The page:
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Hello friends,

I wasnt sure where to post this but I guess it fits in organic. I post mostly to ask about the subject but I will first post what I know or think I know so others can go on from there.

Chitosan is a substance that you obtain by first demineralizing, then deproteinizing (spelling?) and finally deacetylizing chitin. The process is done by subjecting chitin from insects, fungus or crustaceans to alcaly substances and warm temperatures.
But why make it? Proponents claim that it inmunizes the plant to insect attack by simulating it and making the plant inmune system kick in before there is a pest, has the same effect against fungal diseases it seems. It also stimulates chitin disolving fungi and bacteria in the soil and they afterward guard plants against attack.
It can be applied as a foliar spray, drench, with irrigation and mixed with compost before going into the soil.

Now for my questions:

DO anyne know of a simple, economic and farm friendly way to produce it?
Do anyone have experience with it?
Is it more effective than just blending chitin?
Thank you very much in advance.

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Location: Australia, New South Wales. Köppen: Cfa (Humid Subtropical), USDA: 10/11
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In regards to prawn (shrimp) shells, I don't know about the commercial use of such things other than as an arthritis treatment, but, when dried and powdered they make a very good natural flavour enhancer in Indian/Asian dishes - a 1/4 of a teaspoon added to a big pot is all that is needed.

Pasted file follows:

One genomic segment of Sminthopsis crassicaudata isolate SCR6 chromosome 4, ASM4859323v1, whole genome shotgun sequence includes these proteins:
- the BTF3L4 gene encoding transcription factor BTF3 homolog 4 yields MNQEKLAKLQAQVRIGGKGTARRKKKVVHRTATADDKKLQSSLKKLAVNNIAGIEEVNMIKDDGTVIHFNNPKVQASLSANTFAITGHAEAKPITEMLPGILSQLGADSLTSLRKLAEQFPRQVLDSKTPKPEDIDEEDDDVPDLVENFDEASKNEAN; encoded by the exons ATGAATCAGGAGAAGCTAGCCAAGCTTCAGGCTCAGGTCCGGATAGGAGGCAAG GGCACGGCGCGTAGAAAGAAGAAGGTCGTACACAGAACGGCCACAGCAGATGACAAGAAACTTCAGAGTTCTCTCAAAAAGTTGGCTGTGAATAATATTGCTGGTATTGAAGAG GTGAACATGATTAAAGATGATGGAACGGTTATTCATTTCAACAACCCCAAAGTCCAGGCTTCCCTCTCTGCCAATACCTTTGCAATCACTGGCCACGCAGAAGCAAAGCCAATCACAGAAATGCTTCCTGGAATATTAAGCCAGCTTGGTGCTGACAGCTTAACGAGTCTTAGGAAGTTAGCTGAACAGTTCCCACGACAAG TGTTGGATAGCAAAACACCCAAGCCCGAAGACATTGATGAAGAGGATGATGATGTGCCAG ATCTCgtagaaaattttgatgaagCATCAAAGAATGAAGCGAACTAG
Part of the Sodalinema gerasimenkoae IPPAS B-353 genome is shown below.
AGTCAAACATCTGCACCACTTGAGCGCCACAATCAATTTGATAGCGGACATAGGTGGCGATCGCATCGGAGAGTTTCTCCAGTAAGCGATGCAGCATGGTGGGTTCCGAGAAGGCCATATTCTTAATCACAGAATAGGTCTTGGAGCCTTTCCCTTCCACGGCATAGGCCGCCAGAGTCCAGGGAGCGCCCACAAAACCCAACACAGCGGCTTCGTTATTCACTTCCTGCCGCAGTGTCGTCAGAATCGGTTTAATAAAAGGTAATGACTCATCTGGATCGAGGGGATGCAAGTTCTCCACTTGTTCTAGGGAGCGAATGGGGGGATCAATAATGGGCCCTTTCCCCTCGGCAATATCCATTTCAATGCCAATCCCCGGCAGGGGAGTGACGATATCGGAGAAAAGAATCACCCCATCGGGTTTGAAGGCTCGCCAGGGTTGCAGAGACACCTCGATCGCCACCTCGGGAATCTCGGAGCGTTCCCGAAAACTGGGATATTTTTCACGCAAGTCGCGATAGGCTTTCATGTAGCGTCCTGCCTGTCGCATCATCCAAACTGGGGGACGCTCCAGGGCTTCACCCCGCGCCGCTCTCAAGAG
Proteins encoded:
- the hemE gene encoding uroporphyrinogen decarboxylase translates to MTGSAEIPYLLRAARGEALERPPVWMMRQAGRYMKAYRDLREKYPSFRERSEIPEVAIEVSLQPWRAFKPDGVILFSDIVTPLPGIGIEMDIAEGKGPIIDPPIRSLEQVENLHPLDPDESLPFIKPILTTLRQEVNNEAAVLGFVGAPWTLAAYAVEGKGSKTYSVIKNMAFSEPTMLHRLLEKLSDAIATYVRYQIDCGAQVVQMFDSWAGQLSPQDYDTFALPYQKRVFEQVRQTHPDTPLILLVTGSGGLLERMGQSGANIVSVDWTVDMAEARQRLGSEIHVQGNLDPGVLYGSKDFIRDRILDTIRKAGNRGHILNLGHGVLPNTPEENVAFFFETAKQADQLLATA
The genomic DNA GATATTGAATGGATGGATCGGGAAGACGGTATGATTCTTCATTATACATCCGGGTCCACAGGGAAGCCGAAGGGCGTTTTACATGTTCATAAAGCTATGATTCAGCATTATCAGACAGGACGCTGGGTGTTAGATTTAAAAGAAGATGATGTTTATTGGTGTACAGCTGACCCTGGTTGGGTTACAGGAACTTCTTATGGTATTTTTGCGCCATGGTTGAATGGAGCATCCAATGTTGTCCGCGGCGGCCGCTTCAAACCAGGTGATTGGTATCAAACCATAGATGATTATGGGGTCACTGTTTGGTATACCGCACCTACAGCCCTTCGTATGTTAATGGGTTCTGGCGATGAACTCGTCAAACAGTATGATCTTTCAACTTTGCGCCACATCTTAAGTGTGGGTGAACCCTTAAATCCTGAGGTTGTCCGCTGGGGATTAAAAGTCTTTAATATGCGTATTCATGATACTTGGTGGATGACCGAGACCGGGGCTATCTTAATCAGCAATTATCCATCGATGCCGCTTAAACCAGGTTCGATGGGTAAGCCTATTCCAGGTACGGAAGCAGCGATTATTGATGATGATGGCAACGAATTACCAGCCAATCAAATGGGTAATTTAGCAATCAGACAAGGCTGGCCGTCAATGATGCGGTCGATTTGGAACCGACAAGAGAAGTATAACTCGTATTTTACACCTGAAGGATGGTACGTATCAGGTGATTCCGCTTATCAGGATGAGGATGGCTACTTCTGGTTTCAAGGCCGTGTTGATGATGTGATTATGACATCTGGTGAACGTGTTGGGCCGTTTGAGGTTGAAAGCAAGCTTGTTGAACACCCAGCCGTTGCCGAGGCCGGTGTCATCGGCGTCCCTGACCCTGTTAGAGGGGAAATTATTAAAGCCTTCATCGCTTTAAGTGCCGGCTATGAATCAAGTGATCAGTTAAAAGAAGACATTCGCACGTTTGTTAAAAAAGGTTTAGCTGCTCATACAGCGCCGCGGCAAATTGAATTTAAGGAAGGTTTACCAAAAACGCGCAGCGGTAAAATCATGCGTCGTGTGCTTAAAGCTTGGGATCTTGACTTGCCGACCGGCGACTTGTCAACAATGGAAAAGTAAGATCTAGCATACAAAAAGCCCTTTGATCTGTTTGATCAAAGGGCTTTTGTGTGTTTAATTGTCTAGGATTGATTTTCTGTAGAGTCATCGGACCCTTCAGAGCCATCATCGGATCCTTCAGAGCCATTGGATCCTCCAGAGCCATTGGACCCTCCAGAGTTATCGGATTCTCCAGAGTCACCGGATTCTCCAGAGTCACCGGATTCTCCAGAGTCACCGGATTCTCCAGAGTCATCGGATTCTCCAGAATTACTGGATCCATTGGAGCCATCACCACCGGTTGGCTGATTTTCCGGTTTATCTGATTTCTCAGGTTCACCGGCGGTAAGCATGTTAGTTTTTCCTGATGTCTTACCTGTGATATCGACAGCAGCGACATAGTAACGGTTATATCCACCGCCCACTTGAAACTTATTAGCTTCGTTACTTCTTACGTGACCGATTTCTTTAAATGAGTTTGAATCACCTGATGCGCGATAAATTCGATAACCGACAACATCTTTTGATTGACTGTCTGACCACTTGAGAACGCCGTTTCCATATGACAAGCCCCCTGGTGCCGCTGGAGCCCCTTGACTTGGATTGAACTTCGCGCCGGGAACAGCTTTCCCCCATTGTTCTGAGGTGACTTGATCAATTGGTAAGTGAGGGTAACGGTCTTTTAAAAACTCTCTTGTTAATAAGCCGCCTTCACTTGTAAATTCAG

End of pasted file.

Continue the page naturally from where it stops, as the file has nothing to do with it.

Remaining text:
preheat oven to 200C
remove prawn shells and heads from green (raw) prawns
place all the shells and heads onto metal trays - don't crowd the trays, leave space so they dry properly
place trays in the oven and turn the oven off
it may be necessary to mix the shells around to ensure even drying - DO NOT COOK THEM.
As the oven cools, leave the door ajar

This process REALLY smells, so it's best done in summer when the house can be left open, or otherwise done in an outside oven.

Once the shells are completely dried, use a grinder (preferably a hand grinder) to turn them into powder/flakes.
place in screw top jars and keep in a cool dry place - they will last for years - decades.

You may consider using the same stuff on plants to see if it makes a worthwhile additive to soil.

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